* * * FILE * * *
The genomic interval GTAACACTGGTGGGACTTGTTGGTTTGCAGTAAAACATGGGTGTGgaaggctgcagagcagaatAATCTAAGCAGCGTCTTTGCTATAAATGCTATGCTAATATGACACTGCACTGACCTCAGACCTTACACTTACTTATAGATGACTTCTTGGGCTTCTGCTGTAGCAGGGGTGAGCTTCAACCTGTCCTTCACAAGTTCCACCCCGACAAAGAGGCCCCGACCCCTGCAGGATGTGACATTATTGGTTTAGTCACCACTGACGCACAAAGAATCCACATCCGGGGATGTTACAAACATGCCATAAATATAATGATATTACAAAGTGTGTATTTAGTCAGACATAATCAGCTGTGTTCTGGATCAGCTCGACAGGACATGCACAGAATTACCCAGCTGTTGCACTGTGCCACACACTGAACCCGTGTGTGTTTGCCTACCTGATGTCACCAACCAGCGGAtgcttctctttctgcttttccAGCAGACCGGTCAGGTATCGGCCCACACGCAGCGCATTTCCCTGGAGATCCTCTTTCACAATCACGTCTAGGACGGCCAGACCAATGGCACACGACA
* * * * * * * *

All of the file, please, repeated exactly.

The genomic interval GTAACACTGGTGGGACTTGTTGGTTTGCAGTAAAACATGGGTGTGgaaggctgcagagcagaatAATCTAAGCAGCGTCTTTGCTATAAATGCTATGCTAATATGACACTGCACTGACCTCAGACCTTACACTTACTTATAGATGACTTCTTGGGCTTCTGCTGTAGCAGGGGTGAGCTTCAACCTGTCCTTCACAAGTTCCACCCCGACAAAGAGGCCCCGACCCCTGCAGGATGTGACATTATTGGTTTAGTCACCACTGACGCACAAAGAATCCACATCCGGGGATGTTACAAACATGCCATAAATATAATGATATTACAAAGTGTGTATTTAGTCAGACATAATCAGCTGTGTTCTGGATCAGCTCGACAGGACATGCACAGAATTACCCAGCTGTTGCACTGTGCCACACACTGAACCCGTGTGTGTTTGCCTACCTGATGTCACCAACCAGCGGAtgcttctctttctgcttttccAGCAGACCGGTCAGGTATCGGCCCACACGCAGCGCATTTCCCTGGAGATCCTCTTTCACAATCACGTCTAGGACGGCCAGACCAATGGCACACGACA